This is big, guys. I got to attend a lecture on the “Economics of Publishing” led by agent Evan Gregory while at DFWCon. His talk was great, but this one slide was earth-shaking for me. I think I’m still quivering.
I’ve had to replicate it, as the photo I took with my phone illustrates said shaking.
Royalties By Edition
|Publisher||Book Price||Royalty Author Receives|
|Hardcover, traditional pub||$25.00||$2.50-$3.75|
|e-book, traditional pub||$7.99||$1.40|
|Trade paperback, traditional pub||$14.99||$1.12|
That’s a estimated breakdown of what an author will get, per book sold, using different publishing options.
Pretty sobering, isn’t it?
Now, I realize some people are going to look at this and instantly cry foul and say self-publishing is definitely and always the right way to go, because there’s a big difference between $2.05 and $0.64. And I don’t disagree. But Mr. Gregory had an excellent point: sure, you get more per book, but you are likely to sell fewer–because you have only whatever marketing efforts you personally can generate, without help–and you have a lot more up-front costs, like editing and cover art, and a huge amount of your time, so while this compares the profits you stand to get, it doesn’t accurately reflect the time-and-money investments for each arrangement.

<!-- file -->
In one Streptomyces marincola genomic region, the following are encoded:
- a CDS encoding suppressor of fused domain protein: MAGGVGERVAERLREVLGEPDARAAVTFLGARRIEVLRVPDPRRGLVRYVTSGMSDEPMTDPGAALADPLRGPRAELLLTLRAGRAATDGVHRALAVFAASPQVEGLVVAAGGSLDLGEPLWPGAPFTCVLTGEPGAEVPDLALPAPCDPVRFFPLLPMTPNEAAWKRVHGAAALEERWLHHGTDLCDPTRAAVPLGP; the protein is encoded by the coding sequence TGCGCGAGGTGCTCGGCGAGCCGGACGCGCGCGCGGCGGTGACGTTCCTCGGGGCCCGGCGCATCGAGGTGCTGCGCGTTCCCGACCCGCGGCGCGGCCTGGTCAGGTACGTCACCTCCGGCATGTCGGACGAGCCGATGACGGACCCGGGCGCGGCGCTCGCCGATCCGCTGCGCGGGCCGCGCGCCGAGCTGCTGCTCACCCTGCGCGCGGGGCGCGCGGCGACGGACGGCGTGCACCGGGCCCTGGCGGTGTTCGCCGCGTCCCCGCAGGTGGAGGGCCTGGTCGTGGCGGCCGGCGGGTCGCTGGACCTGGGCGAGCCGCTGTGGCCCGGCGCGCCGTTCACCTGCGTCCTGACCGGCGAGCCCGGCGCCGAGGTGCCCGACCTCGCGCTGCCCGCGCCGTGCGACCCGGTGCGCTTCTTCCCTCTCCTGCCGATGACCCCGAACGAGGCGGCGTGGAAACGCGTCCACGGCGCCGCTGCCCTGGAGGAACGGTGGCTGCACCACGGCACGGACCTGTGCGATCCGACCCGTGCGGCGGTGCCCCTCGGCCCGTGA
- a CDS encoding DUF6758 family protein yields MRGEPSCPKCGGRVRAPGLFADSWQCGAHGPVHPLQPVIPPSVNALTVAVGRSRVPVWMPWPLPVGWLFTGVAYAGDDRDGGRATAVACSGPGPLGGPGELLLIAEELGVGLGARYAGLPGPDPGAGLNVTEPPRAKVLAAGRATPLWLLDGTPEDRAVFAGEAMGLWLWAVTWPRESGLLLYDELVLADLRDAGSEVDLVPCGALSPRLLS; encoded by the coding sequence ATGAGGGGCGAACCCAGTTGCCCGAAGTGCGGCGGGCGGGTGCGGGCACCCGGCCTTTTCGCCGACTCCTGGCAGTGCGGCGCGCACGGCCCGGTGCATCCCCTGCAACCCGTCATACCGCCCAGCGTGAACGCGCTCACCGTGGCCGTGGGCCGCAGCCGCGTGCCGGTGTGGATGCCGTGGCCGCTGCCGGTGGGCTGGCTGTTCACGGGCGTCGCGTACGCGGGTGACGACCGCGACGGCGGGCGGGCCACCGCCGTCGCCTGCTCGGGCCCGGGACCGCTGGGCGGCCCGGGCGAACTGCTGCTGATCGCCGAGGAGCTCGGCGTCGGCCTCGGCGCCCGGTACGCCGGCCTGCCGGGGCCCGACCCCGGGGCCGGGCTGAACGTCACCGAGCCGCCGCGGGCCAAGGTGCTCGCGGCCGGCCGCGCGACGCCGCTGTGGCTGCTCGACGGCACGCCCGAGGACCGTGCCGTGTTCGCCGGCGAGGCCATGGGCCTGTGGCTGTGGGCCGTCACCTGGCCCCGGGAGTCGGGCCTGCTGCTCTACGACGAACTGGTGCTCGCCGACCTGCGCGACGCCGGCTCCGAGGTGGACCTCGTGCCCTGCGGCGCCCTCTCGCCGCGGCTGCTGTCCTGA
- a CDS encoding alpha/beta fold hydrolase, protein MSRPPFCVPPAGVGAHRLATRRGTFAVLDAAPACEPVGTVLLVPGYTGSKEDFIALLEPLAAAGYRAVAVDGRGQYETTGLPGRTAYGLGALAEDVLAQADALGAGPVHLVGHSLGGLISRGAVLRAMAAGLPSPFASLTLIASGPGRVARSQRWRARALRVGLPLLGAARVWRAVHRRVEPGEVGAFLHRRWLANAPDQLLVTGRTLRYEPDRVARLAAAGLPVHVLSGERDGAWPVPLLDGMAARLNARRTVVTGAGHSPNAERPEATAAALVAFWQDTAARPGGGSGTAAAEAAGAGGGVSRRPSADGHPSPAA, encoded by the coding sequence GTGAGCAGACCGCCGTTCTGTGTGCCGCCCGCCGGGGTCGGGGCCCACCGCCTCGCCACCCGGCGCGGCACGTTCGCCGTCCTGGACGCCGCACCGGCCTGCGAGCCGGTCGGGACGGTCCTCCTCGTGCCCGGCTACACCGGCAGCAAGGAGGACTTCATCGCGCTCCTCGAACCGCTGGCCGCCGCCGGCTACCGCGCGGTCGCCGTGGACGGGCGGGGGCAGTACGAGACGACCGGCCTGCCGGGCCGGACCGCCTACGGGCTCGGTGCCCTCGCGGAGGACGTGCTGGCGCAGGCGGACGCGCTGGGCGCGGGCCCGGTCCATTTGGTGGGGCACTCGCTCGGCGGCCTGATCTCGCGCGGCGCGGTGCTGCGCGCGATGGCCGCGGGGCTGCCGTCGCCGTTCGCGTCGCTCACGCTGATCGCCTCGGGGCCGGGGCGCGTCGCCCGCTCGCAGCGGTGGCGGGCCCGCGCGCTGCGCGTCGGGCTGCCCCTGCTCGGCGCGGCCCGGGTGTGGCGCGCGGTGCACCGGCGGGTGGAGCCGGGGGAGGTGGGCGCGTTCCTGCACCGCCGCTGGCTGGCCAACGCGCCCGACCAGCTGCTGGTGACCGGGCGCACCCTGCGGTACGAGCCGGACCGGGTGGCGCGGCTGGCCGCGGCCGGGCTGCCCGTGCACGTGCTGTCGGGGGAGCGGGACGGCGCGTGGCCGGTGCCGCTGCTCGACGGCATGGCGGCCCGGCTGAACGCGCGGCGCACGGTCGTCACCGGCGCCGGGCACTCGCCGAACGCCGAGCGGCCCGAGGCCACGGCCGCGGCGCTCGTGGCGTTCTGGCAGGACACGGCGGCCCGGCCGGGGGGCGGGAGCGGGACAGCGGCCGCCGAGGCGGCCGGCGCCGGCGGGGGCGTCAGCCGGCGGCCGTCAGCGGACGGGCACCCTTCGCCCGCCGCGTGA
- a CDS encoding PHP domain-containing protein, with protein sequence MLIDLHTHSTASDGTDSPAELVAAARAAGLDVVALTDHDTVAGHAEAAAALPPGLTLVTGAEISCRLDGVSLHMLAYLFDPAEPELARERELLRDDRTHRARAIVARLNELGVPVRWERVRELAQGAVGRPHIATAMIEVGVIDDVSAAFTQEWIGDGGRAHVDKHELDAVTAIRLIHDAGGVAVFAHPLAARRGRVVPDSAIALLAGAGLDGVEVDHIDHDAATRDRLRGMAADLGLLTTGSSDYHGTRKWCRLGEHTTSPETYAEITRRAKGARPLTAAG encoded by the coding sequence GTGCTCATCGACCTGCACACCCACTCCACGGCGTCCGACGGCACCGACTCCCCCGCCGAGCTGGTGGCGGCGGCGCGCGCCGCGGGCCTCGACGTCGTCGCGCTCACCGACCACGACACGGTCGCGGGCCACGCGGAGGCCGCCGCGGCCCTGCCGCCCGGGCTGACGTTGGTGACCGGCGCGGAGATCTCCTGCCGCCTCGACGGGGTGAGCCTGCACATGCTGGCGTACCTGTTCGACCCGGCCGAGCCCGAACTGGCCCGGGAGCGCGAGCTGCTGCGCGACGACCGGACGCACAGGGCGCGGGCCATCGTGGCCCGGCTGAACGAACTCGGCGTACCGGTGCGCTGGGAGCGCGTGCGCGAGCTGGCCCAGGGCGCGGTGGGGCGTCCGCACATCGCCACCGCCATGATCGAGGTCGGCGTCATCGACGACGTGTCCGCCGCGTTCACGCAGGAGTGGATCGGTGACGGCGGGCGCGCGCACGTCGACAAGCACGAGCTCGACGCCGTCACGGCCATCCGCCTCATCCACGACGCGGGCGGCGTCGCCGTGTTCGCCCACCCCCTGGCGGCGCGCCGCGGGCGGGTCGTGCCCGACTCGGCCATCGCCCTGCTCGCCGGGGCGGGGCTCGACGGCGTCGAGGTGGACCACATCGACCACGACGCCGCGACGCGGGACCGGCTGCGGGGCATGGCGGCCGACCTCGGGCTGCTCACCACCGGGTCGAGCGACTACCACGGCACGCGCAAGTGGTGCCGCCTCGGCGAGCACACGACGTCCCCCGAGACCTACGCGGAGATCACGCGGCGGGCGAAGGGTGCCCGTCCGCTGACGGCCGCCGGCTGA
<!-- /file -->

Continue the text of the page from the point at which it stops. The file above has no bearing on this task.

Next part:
Still, knowledge is power, and learning this figures really changed my perspective.